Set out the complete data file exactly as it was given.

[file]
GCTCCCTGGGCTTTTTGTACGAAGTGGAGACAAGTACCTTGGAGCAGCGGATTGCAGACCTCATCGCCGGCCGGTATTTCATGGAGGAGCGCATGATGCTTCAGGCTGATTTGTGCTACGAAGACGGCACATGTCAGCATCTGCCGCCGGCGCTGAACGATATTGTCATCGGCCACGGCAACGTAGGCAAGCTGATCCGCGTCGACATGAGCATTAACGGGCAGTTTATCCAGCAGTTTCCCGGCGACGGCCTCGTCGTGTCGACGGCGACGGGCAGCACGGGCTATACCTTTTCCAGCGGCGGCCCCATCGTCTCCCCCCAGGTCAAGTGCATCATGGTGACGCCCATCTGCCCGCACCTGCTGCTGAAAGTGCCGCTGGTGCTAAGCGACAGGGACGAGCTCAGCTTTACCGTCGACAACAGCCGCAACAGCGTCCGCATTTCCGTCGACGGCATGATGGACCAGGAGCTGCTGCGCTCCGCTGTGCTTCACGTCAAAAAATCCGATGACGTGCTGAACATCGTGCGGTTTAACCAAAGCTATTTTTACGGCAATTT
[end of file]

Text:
GCTCCCTGGGCTTTTTGTACGAAGTGGAGACAAGTACCTTGGAGCAGCGGATTGCAGACCTCATCGCCGGCCGGTATTTCATGGAGGAGCGCATGATGCTTCAGGCTGATTTGTGCTACGAAGACGGCACATGTCAGCATCTGCCGCCGGCGCTGAACGATATTGTCATCGGCCACGGCAACGTAGGCAAGCTGATCCGCGTCGACATGAGCATTAACGGGCAGTTTATCCAGCAGTTTCCCGGCGACGGCCTCGTCGTGTCGACGGCGACGGGCAGCACGGGCTATACCTTTTCCAGCGGCGGCCCCATCGTCTCCCCCCAGGTCAAGTGCATCATGGTGACGCCCATCTGCCCGCACCTGCTGCTGAAAGTGCCGCTGGTGCTAAGCGACAGGGACGAGCTCAGCTTTACCGTCGACAACAGCCGCAACAGCGTCCGCATTTCCGTCGACGGCATGATGGACCAGGAGCTGCTGCGCTCCGCTGTGCTTCACGTCAAAAAATCCGATGACGTGCTGAACATCGTGCGGTTTAACCAAAGCTATTTTTACGGCAATTT